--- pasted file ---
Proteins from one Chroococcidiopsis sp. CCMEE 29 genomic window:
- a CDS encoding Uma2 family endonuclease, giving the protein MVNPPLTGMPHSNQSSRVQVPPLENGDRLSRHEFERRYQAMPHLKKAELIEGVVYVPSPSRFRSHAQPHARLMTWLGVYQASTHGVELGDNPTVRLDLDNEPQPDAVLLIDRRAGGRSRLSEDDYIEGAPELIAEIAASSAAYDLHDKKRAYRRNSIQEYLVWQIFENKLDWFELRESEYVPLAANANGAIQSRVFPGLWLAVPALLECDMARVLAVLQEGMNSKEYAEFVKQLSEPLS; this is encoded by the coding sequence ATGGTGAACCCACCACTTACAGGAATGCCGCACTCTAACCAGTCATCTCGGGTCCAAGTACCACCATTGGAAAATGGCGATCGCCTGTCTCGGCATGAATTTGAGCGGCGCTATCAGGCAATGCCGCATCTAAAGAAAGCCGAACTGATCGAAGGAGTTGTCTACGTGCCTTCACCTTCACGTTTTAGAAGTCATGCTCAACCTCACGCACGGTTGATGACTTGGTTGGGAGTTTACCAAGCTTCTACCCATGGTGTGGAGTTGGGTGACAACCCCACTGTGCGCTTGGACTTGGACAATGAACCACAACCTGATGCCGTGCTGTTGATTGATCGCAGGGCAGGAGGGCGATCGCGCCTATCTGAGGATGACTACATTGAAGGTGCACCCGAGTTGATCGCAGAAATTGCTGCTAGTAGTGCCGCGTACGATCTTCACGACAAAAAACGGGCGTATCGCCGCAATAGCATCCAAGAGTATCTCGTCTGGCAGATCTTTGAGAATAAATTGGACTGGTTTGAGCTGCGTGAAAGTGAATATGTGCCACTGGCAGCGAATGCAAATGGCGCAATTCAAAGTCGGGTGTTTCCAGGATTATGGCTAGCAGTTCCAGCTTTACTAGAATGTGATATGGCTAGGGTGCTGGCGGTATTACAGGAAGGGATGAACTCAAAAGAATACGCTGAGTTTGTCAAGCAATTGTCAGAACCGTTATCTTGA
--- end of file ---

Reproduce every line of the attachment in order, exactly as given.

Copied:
Proteins from one Chroococcidiopsis sp. CCMEE 29 genomic window:
- a CDS encoding Uma2 family endonuclease, giving the protein MVNPPLTGMPHSNQSSRVQVPPLENGDRLSRHEFERRYQAMPHLKKAELIEGVVYVPSPSRFRSHAQPHARLMTWLGVYQASTHGVELGDNPTVRLDLDNEPQPDAVLLIDRRAGGRSRLSEDDYIEGAPELIAEIAASSAAYDLHDKKRAYRRNSIQEYLVWQIFENKLDWFELRESEYVPLAANANGAIQSRVFPGLWLAVPALLECDMARVLAVLQEGMNSKEYAEFVKQLSEPLS; this is encoded by the coding sequence ATGGTGAACCCACCACTTACAGGAATGCCGCACTCTAACCAGTCATCTCGGGTCCAAGTACCACCATTGGAAAATGGCGATCGCCTGTCTCGGCATGAATTTGAGCGGCGCTATCAGGCAATGCCGCATCTAAAGAAAGCCGAACTGATCGAAGGAGTTGTCTACGTGCCTTCACCTTCACGTTTTAGAAGTCATGCTCAACCTCACGCACGGTTGATGACTTGGTTGGGAGTTTACCAAGCTTCTACCCATGGTGTGGAGTTGGGTGACAACCCCACTGTGCGCTTGGACTTGGACAATGAACCACAACCTGATGCCGTGCTGTTGATTGATCGCAGGGCAGGAGGGCGATCGCGCCTATCTGAGGATGACTACATTGAAGGTGCACCCGAGTTGATCGCAGAAATTGCTGCTAGTAGTGCCGCGTACGATCTTCACGACAAAAAACGGGCGTATCGCCGCAATAGCATCCAAGAGTATCTCGTCTGGCAGATCTTTGAGAATAAATTGGACTGGTTTGAGCTGCGTGAAAGTGAATATGTGCCACTGGCAGCGAATGCAAATGGCGCAATTCAAAGTCGGGTGTTTCCAGGATTATGGCTAGCAGTTCCAGCTTTACTAGAATGTGATATGGCTAGGGTGCTGGCGGTATTACAGGAAGGGATGAACTCAAAAGAATACGCTGAGTTTGTCAAGCAATTGTCAGAACCGTTATCTTGA